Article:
FDA & Homeopathy: The End of Diluted Enforcement?

Agency Denies Industry Petition and Publishes Revised Draft Guidance

3 min

The U.S. Food and Drug Administration (FDA) appears set to ramp up enforcement efforts against companies selling homeopathic products. Since 1988, FDA's enforcement decisions have been made within the framework of Compliance Policy Guide (CPG) § 400.400. Under this policy, the agency generally limited enforcement actions to products that were either inappropriately labeled or manufactured in violation of good manufacturing practice (GMP) regulations. Publication of the new draft guidance document, which officially withdraws CPG 400.400, is the latest signal that the regulatory landscape is changing - perhaps dramatically.

The agency first revealed a new attitude toward homeopathic drugs with the issuance of a draft guidance in December 2017, which laid out a new "risk-based" model of enforcement that would guide agency decisions on homeopathic products. As we previously reported, this effectively rolled back the permissive framework of the CPG, although the agency noted that the CPG would not be withdrawn until the draft guidance is finalized. Not surprisingly, the homeopathic industry pushed back. One group (Americans for Homeopathy Choice) filed a petition urging the retention of the Compliance Policy Guide and the preservation of FDA's pre-guidance homeopathy framework.

Industry efforts do not appear to have worked. The FDA denied the petition of Americans for Homeopathy Choice and, over the first half of 2019, issued several Warning Letters to manufacturers and marketers of homeopathic drug products.1 The 2019 draft guidance document on homeopathy enforcement is nearly identical to the 2017 draft. It sets forth six categories of homeopathic products that reflect the agency's enforcement priorities:

  • Products with reports of injury that, after evaluation, raise potential safety concerns
  • Products that contain or purport to contain ingredients associated with potentially significant safety concerns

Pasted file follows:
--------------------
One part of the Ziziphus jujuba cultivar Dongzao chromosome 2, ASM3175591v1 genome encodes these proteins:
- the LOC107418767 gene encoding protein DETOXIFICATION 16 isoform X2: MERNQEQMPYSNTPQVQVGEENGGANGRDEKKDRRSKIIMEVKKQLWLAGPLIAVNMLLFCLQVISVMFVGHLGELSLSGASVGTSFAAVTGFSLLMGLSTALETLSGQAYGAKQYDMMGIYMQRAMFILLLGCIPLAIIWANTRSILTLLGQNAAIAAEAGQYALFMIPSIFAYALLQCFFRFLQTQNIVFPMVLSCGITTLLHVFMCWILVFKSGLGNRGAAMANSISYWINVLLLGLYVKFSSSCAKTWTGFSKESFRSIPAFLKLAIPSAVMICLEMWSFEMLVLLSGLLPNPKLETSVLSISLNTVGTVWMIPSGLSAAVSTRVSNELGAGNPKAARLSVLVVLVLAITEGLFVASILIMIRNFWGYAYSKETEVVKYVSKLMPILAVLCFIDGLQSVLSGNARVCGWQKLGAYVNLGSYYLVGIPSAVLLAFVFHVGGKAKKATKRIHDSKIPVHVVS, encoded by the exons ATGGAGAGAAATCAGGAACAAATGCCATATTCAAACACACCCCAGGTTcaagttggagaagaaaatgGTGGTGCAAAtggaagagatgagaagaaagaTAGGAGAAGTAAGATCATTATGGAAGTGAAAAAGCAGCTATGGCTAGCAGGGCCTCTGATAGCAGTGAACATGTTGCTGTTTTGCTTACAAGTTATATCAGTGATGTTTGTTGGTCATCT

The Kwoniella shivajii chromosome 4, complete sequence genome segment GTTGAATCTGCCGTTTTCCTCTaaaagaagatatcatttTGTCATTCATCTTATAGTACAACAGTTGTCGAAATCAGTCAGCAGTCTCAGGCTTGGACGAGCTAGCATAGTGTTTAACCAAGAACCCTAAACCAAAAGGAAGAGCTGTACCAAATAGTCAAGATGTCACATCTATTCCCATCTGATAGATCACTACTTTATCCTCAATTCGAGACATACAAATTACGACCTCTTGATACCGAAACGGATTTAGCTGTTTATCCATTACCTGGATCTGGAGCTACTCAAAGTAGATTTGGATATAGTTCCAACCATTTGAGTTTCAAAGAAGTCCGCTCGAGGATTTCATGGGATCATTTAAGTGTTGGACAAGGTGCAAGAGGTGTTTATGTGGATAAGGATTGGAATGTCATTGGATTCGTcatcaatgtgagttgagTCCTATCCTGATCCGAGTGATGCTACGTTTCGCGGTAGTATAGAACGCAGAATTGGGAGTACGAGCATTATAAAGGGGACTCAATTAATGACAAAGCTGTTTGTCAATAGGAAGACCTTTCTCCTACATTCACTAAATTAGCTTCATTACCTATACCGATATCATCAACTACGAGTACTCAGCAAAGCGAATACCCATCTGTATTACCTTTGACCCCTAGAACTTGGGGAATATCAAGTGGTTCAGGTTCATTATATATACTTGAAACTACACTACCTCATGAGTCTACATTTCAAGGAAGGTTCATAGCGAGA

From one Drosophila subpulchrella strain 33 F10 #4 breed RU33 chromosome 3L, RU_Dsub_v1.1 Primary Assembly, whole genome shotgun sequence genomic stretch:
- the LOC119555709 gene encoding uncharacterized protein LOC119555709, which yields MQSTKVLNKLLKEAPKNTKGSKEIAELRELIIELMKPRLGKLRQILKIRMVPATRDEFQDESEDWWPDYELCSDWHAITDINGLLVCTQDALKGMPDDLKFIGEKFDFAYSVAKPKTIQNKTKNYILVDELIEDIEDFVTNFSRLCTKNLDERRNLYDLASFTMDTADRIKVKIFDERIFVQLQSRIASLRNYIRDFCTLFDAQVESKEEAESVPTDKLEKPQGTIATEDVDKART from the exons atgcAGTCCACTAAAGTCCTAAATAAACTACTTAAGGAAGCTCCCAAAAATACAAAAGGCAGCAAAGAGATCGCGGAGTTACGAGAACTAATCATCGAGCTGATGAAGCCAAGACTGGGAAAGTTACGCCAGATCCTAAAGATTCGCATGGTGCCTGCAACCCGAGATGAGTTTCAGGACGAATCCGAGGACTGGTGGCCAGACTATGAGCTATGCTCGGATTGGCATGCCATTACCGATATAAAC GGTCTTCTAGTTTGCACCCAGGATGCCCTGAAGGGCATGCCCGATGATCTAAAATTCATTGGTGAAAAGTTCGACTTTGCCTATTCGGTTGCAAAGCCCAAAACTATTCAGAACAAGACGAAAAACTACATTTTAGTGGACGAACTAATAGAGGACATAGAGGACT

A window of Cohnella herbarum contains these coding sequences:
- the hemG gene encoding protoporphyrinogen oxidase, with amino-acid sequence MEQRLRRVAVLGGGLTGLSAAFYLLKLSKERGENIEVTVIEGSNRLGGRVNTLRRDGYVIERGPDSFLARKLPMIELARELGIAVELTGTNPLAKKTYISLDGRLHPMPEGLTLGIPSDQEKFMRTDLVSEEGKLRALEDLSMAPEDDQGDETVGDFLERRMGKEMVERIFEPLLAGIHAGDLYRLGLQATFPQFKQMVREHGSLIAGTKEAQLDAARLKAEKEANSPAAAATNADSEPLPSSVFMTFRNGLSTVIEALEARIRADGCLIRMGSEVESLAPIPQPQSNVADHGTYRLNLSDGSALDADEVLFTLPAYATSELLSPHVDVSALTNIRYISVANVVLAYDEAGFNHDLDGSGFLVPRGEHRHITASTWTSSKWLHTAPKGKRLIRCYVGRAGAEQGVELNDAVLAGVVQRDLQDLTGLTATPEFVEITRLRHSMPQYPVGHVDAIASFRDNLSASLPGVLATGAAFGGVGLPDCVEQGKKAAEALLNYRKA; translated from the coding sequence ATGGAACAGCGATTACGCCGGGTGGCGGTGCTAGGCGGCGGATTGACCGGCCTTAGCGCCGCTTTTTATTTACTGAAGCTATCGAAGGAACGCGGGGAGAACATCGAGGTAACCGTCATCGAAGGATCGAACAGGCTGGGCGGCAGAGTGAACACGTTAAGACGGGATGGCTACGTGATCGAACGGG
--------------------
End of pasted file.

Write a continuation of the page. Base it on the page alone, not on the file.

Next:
• Products for routes of administration other than oral and topical (e.g., ophthalmic or injectable)
  • Products intended to be used for the prevention or treatment of serious and/or life-threatening diseases or conditions
  • Products for vulnerable populations (e.g., children, the elderly, pregnant women, or immunocompromised individuals)
  • Products with significant quality issues

These categories largely track their 2017 predecessors, but FDA's inclusion of broader categories for products with reports of injuries that raise potential safety concerns (versus products with only reported safety concerns) and for products with significant quality issues (versus adulterated products) underscores the possibility of wider-reaching FDA enforcement actions against manufacturers and marketers.

While the FDA is sending a clear message to the homeopathic industry, we wonder whether the implications could reach beyond regulatory enforcement. By explicitly reaffirming that homeopathic drug products do not have any special status under federal law, the agency is essentially saying that all homeopathic drug products that are not marketed under an approved new drug application (i.e., all homeopathic drug products) are unlawful. This could embolden the plaintiff bar to initiate lawsuits against all companies selling homeopathic products – even those that survive the increased scrutiny of this new FDA enforcement policy. This is just another reason why companies manufacturing, marketing, and/or distributing homeopathic products would be wise not only to reevaluate their quality system, ingredients, and claims to mitigate the risk of being the subject of FDA's next press release, and but also to prepare for the possibility of civil litigation.

There is certainly more to come.

Please feel free to contact the authors with questions or requests for additional information.

  1. See, e.g., April 2019 Press Release; March 2019 Press Release. Other letters included a product containing ingredients known to pose potentially toxic effects (e.g., nux vomica, which contains strychnine) marketed to children (a "vulnerable" population), products tested to show high levels of microbial contamination, and products made in a facility where insects were observed in the ingredients.